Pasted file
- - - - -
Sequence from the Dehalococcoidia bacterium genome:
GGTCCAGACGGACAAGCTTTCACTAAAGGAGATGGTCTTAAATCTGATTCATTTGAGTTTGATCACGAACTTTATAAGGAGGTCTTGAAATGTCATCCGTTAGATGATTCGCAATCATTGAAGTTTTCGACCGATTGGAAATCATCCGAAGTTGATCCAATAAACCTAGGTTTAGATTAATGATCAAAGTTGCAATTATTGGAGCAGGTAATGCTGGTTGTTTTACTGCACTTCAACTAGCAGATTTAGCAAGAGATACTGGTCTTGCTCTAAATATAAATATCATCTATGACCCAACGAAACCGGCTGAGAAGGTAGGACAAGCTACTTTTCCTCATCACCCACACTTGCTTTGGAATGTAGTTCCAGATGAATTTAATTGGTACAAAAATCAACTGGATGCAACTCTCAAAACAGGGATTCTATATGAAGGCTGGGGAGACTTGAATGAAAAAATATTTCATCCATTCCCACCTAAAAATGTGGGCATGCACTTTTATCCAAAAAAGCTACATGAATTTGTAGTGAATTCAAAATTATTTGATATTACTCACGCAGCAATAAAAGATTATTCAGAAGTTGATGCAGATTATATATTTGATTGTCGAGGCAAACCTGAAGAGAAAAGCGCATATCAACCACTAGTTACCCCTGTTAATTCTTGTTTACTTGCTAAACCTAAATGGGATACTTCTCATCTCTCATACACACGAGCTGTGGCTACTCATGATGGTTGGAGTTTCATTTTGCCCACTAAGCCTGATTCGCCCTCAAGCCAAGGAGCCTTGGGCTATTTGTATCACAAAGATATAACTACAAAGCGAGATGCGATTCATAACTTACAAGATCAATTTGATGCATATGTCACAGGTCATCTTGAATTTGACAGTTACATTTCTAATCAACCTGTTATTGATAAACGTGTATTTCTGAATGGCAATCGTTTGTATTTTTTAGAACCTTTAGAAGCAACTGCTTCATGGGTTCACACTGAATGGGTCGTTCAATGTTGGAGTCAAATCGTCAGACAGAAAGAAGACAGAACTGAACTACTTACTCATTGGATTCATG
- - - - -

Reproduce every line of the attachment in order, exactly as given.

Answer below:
Sequence from the Dehalococcoidia bacterium genome:
GGTCCAGACGGACAAGCTTTCACTAAAGGAGATGGTCTTAAATCTGATTCATTTGAGTTTGATCACGAACTTTATAAGGAGGTCTTGAAATGTCATCCGTTAGATGATTCGCAATCATTGAAGTTTTCGACCGATTGGAAATCATCCGAAGTTGATCCAATAAACCTAGGTTTAGATTAATGATCAAAGTTGCAATTATTGGAGCAGGTAATGCTGGTTGTTTTACTGCACTTCAACTAGCAGATTTAGCAAGAGATACTGGTCTTGCTCTAAATATAAATATCATCTATGACCCAACGAAACCGGCTGAGAAGGTAGGACAAGCTACTTTTCCTCATCACCCACACTTGCTTTGGAATGTAGTTCCAGATGAATTTAATTGGTACAAAAATCAACTGGATGCAACTCTCAAAACAGGGATTCTATATGAAGGCTGGGGAGACTTGAATGAAAAAATATTTCATCCATTCCCACCTAAAAATGTGGGCATGCACTTTTATCCAAAAAAGCTACATGAATTTGTAGTGAATTCAAAATTATTTGATATTACTCACGCAGCAATAAAAGATTATTCAGAAGTTGATGCAGATTATATATTTGATTGTCGAGGCAAACCTGAAGAGAAAAGCGCATATCAACCACTAGTTACCCCTGTTAATTCTTGTTTACTTGCTAAACCTAAATGGGATACTTCTCATCTCTCATACACACGAGCTGTGGCTACTCATGATGGTTGGAGTTTCATTTTGCCCACTAAGCCTGATTCGCCCTCAAGCCAAGGAGCCTTGGGCTATTTGTATCACAAAGATATAACTACAAAGCGAGATGCGATTCATAACTTACAAGATCAATTTGATGCATATGTCACAGGTCATCTTGAATTTGACAGTTACATTTCTAATCAACCTGTTATTGATAAACGTGTATTTCTGAATGGCAATCGTTTGTATTTTTTAGAACCTTTAGAAGCAACTGCTTCATGGGTTCACACTGAATGGGTCGTTCAATGTTGGAGTCAAATCGTCAGACAGAAAGAAGACAGAACTGAACTACTTACTCATTGGATTCATG